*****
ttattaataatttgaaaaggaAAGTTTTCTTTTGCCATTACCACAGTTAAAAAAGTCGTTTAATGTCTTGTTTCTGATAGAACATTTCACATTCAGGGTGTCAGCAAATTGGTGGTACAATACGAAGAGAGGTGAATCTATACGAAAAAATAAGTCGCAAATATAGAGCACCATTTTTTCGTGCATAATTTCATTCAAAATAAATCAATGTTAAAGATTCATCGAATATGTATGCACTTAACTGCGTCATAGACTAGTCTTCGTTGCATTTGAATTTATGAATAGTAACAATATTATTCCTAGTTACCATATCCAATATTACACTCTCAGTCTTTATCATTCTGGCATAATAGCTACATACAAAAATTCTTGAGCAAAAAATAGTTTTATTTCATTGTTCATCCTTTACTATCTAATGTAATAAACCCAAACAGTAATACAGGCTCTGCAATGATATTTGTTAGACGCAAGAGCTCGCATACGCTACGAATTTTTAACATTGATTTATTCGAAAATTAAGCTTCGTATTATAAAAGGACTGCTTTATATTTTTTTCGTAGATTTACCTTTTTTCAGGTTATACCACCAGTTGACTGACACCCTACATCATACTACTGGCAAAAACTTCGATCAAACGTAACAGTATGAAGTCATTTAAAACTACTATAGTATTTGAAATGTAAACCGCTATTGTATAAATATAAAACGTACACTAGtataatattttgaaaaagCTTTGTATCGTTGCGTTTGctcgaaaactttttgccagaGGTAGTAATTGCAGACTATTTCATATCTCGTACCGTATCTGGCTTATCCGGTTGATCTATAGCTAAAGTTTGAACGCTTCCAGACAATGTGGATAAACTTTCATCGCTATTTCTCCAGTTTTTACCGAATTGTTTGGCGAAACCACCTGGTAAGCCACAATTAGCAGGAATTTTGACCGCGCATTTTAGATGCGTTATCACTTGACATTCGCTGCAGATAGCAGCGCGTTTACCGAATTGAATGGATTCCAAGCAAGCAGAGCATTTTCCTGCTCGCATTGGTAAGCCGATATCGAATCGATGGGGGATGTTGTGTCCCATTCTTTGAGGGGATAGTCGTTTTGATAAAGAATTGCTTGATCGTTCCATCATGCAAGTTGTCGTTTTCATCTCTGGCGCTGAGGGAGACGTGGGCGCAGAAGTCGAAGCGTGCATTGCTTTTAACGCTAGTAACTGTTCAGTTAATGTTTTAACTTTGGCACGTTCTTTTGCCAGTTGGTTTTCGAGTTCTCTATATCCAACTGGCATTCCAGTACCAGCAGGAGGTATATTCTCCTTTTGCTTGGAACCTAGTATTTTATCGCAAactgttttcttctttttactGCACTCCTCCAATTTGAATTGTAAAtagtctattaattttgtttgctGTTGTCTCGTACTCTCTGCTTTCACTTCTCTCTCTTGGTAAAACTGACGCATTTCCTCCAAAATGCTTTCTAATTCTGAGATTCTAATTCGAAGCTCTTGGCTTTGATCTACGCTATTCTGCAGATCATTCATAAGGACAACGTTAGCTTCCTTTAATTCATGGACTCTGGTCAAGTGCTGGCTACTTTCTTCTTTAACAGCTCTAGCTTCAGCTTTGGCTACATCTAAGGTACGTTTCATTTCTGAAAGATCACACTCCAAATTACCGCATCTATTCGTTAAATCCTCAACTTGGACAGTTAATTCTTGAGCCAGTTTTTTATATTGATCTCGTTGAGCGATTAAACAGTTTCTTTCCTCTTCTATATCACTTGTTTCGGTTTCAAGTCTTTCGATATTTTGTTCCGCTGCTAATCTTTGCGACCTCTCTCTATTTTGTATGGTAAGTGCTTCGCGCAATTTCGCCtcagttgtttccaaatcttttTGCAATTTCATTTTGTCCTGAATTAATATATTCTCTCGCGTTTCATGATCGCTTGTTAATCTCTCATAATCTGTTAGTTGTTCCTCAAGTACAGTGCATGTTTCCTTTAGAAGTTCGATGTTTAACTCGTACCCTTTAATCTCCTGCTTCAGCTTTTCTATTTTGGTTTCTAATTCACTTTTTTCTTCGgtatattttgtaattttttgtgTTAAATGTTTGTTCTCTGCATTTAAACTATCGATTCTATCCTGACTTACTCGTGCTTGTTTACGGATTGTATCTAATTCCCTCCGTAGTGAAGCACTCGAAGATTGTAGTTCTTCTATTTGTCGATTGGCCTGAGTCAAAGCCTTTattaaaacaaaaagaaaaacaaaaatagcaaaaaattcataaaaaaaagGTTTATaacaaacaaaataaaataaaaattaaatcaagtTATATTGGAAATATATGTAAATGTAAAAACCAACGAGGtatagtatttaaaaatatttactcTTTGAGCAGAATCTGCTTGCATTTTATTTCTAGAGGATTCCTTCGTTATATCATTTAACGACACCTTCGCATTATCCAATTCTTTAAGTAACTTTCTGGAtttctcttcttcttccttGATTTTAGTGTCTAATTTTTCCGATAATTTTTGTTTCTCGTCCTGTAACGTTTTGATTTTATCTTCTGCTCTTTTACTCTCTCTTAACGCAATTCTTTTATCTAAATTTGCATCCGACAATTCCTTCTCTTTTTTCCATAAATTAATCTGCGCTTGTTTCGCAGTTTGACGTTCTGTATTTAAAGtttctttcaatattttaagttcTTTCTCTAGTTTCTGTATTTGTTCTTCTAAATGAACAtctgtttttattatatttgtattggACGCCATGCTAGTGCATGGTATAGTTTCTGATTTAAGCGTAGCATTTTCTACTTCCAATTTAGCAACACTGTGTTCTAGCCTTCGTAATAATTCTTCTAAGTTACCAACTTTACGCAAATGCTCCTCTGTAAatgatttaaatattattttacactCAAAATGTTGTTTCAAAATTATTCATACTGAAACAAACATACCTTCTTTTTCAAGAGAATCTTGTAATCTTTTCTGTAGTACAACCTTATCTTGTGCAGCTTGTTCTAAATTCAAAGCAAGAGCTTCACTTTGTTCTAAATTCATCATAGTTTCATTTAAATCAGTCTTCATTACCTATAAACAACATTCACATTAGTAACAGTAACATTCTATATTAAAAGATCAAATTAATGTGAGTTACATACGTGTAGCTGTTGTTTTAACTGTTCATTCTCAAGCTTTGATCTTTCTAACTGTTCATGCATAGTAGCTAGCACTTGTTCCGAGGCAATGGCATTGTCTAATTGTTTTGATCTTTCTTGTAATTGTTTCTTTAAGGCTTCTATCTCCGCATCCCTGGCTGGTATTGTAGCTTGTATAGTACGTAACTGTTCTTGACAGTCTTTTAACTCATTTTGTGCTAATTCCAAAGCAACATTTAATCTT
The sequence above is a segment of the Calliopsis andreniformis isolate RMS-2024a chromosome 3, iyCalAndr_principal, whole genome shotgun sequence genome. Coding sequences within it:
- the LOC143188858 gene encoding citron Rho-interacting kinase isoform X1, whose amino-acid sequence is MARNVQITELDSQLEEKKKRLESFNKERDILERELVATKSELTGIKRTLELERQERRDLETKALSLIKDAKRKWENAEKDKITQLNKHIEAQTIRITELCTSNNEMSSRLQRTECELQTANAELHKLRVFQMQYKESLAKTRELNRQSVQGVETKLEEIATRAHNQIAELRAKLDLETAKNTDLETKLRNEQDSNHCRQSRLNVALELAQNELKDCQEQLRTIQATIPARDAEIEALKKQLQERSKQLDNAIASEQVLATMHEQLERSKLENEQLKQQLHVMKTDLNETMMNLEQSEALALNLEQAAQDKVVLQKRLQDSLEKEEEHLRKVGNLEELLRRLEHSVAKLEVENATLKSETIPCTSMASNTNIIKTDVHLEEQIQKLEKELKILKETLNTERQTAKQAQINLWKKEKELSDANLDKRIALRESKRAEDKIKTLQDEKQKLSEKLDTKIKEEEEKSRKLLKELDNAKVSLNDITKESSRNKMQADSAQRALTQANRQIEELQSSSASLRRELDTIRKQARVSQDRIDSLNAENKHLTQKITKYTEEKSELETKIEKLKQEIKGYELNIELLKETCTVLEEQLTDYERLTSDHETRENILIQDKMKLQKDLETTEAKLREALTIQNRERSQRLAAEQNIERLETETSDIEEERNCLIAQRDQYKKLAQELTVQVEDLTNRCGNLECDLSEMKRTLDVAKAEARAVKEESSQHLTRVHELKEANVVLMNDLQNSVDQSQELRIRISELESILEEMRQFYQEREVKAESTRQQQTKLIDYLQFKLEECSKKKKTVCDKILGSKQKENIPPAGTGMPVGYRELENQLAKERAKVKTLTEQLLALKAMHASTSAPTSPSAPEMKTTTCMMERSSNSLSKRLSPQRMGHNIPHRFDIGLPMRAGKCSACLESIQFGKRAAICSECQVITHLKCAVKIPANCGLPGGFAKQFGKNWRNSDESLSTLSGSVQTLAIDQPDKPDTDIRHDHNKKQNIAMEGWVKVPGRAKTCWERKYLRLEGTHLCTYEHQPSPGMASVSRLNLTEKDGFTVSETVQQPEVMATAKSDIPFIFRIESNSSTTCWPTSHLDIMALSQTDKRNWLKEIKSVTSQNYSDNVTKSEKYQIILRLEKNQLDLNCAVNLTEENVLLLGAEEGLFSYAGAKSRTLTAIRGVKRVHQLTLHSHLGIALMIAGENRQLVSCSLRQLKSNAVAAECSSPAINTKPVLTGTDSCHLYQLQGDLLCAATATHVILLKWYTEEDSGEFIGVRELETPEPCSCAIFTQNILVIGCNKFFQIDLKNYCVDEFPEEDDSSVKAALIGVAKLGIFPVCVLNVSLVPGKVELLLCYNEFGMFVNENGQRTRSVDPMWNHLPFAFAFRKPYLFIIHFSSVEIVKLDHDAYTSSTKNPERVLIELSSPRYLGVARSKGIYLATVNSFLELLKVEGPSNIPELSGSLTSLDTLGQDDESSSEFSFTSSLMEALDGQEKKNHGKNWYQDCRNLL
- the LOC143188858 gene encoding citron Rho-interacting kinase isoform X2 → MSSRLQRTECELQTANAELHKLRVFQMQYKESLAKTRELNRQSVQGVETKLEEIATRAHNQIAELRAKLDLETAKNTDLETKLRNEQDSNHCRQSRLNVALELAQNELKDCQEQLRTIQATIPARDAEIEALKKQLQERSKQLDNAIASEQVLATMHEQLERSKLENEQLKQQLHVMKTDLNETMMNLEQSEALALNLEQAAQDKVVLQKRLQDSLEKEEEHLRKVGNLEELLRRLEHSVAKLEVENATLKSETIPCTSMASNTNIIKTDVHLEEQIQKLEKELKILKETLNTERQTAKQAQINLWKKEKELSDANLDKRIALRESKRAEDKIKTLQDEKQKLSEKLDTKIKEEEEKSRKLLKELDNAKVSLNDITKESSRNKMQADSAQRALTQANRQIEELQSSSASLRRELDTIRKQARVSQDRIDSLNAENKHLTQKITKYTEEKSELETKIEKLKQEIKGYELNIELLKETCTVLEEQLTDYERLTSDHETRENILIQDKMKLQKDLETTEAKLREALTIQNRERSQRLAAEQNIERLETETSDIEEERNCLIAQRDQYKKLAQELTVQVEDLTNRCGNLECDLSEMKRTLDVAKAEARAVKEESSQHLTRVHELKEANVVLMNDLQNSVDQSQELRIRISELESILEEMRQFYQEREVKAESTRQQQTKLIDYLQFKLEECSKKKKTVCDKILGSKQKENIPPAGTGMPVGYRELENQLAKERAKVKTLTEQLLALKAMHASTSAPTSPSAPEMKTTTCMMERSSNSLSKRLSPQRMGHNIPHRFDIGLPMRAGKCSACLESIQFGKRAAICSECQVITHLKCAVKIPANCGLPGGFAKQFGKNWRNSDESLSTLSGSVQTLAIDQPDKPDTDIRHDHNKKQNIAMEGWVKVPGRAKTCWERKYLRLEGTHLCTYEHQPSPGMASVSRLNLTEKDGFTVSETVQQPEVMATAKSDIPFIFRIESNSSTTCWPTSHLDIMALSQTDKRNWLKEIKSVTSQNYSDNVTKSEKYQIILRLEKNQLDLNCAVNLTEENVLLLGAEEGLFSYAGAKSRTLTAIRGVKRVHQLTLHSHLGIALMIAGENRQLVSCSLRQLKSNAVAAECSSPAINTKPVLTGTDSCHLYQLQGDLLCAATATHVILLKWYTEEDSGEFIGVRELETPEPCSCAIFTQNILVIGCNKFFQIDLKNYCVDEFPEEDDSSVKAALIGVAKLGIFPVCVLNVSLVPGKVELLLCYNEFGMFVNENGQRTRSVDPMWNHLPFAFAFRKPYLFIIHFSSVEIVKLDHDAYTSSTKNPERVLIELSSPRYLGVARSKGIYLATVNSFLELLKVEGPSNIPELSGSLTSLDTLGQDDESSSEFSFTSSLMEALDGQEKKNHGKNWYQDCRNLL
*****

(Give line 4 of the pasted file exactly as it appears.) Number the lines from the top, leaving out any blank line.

- the LOC143188858 gene encoding citron Rho-interacting kinase isoform X2 → MSSRLQRTECELQTANAELHKLRVFQMQYKESLAKTRELNRQSVQGVETKLEEIATRAHNQIAELRAKLDLETAKNTDLETKLRNEQDSNHCRQSRLNVALELAQNELKDCQEQLRTIQATIPARDAEIEALKKQLQERSKQLDNAIASEQVLATMHEQLERSKLENEQLKQQLHVMKTDLNETMMNLEQSEALALNLEQAAQDKVVLQKRLQDSLEKEEEHLRKVGNLEELLRRLEHSVAKLEVENATLKSETIPCTSMASNTNIIKTDVHLEEQIQKLEKELKILKETLNTERQTAKQAQINLWKKEKELSDANLDKRIALRESKRAEDKIKTLQDEKQKLSEKLDTKIKEEEEKSRKLLKELDNAKVSLNDITKESSRNKMQADSAQRALTQANRQIEELQSSSASLRRELDTIRKQARVSQDRIDSLNAENKHLTQKITKYTEEKSELETKIEKLKQEIKGYELNIELLKETCTVLEEQLTDYERLTSDHETRENILIQDKMKLQKDLETTEAKLREALTIQNRERSQRLAAEQNIERLETETSDIEEERNCLIAQRDQYKKLAQELTVQVEDLTNRCGNLECDLSEMKRTLDVAKAEARAVKEESSQHLTRVHELKEANVVLMNDLQNSVDQSQELRIRISELESILEEMRQFYQEREVKAESTRQQQTKLIDYLQFKLEECSKKKKTVCDKILGSKQKENIPPAGTGMPVGYRELENQLAKERAKVKTLTEQLLALKAMHASTSAPTSPSAPEMKTTTCMMERSSNSLSKRLSPQRMGHNIPHRFDIGLPMRAGKCSACLESIQFGKRAAICSECQVITHLKCAVKIPANCGLPGGFAKQFGKNWRNSDESLSTLSGSVQTLAIDQPDKPDTDIRHDHNKKQNIAMEGWVKVPGRAKTCWERKYLRLEGTHLCTYEHQPSPGMASVSRLNLTEKDGFTVSETVQQPEVMATAKSDIPFIFRIESNSSTTCWPTSHLDIMALSQTDKRNWLKEIKSVTSQNYSDNVTKSEKYQIILRLEKNQLDLNCAVNLTEENVLLLGAEEGLFSYAGAKSRTLTAIRGVKRVHQLTLHSHLGIALMIAGENRQLVSCSLRQLKSNAVAAECSSPAINTKPVLTGTDSCHLYQLQGDLLCAATATHVILLKWYTEEDSGEFIGVRELETPEPCSCAIFTQNILVIGCNKFFQIDLKNYCVDEFPEEDDSSVKAALIGVAKLGIFPVCVLNVSLVPGKVELLLCYNEFGMFVNENGQRTRSVDPMWNHLPFAFAFRKPYLFIIHFSSVEIVKLDHDAYTSSTKNPERVLIELSSPRYLGVARSKGIYLATVNSFLELLKVEGPSNIPELSGSLTSLDTLGQDDESSSEFSFTSSLMEALDGQEKKNHGKNWYQDCRNLL